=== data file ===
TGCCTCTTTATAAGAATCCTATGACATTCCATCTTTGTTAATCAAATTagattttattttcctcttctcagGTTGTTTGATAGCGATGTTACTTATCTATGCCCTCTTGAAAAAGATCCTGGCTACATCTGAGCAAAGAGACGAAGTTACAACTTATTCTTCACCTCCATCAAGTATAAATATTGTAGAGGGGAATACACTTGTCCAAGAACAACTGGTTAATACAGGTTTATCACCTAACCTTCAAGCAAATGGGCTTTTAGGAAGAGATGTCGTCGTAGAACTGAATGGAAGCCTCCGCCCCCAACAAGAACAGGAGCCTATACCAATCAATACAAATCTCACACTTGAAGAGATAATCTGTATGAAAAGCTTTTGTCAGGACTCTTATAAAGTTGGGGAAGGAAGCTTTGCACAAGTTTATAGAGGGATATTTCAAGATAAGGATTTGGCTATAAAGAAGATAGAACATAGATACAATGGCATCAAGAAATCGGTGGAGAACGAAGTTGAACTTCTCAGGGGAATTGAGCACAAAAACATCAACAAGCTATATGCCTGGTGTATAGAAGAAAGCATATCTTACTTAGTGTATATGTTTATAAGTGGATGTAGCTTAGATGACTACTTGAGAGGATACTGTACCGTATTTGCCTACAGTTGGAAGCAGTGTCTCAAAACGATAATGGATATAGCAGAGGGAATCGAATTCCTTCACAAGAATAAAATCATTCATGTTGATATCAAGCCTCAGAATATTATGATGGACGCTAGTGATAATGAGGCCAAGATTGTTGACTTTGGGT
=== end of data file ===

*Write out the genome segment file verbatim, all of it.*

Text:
TGCCTCTTTATAAGAATCCTATGACATTCCATCTTTGTTAATCAAATTagattttattttcctcttctcagGTTGTTTGATAGCGATGTTACTTATCTATGCCCTCTTGAAAAAGATCCTGGCTACATCTGAGCAAAGAGACGAAGTTACAACTTATTCTTCACCTCCATCAAGTATAAATATTGTAGAGGGGAATACACTTGTCCAAGAACAACTGGTTAATACAGGTTTATCACCTAACCTTCAAGCAAATGGGCTTTTAGGAAGAGATGTCGTCGTAGAACTGAATGGAAGCCTCCGCCCCCAACAAGAACAGGAGCCTATACCAATCAATACAAATCTCACACTTGAAGAGATAATCTGTATGAAAAGCTTTTGTCAGGACTCTTATAAAGTTGGGGAAGGAAGCTTTGCACAAGTTTATAGAGGGATATTTCAAGATAAGGATTTGGCTATAAAGAAGATAGAACATAGATACAATGGCATCAAGAAATCGGTGGAGAACGAAGTTGAACTTCTCAGGGGAATTGAGCACAAAAACATCAACAAGCTATATGCCTGGTGTATAGAAGAAAGCATATCTTACTTAGTGTATATGTTTATAAGTGGATGTAGCTTAGATGACTACTTGAGAGGATACTGTACCGTATTTGCCTACAGTTGGAAGCAGTGTCTCAAAACGATAATGGATATAGCAGAGGGAATCGAATTCCTTCACAAGAATAAAATCATTCATGTTGATATCAAGCCTCAGAATATTATGATGGACGCTAGTGATAATGAGGCCAAGATTGTTGACTTTGGGT